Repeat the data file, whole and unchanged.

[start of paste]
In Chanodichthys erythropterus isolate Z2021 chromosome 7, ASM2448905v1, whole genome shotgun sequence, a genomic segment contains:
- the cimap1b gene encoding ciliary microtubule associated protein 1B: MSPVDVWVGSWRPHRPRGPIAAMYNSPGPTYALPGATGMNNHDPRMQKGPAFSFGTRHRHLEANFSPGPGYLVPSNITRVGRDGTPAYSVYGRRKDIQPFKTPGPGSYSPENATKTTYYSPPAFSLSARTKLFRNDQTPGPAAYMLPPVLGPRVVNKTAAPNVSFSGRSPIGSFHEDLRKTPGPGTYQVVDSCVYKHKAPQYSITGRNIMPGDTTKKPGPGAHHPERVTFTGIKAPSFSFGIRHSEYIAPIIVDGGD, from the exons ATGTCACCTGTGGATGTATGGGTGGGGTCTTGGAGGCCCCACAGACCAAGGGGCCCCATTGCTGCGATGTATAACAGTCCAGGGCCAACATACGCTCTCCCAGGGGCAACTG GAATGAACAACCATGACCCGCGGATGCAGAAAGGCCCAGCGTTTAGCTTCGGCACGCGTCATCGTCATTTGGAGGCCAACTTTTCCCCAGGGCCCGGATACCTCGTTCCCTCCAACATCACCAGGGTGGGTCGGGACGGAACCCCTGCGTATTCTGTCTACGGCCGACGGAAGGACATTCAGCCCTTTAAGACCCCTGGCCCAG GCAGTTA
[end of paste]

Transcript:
In Chanodichthys erythropterus isolate Z2021 chromosome 7, ASM2448905v1, whole genome shotgun sequence, a genomic segment contains:
- the cimap1b gene encoding ciliary microtubule associated protein 1B: MSPVDVWVGSWRPHRPRGPIAAMYNSPGPTYALPGATGMNNHDPRMQKGPAFSFGTRHRHLEANFSPGPGYLVPSNITRVGRDGTPAYSVYGRRKDIQPFKTPGPGSYSPENATKTTYYSPPAFSLSARTKLFRNDQTPGPAAYMLPPVLGPRVVNKTAAPNVSFSGRSPIGSFHEDLRKTPGPGTYQVVDSCVYKHKAPQYSITGRNIMPGDTTKKPGPGAHHPERVTFTGIKAPSFSFGIRHSEYIAPIIVDGGD, from the exons ATGTCACCTGTGGATGTATGGGTGGGGTCTTGGAGGCCCCACAGACCAAGGGGCCCCATTGCTGCGATGTATAACAGTCCAGGGCCAACATACGCTCTCCCAGGGGCAACTG GAATGAACAACCATGACCCGCGGATGCAGAAAGGCCCAGCGTTTAGCTTCGGCACGCGTCATCGTCATTTGGAGGCCAACTTTTCCCCAGGGCCCGGATACCTCGTTCCCTCCAACATCACCAGGGTGGGTCGGGACGGAACCCCTGCGTATTCTGTCTACGGCCGACGGAAGGACATTCAGCCCTTTAAGACCCCTGGCCCAG GCAGTTA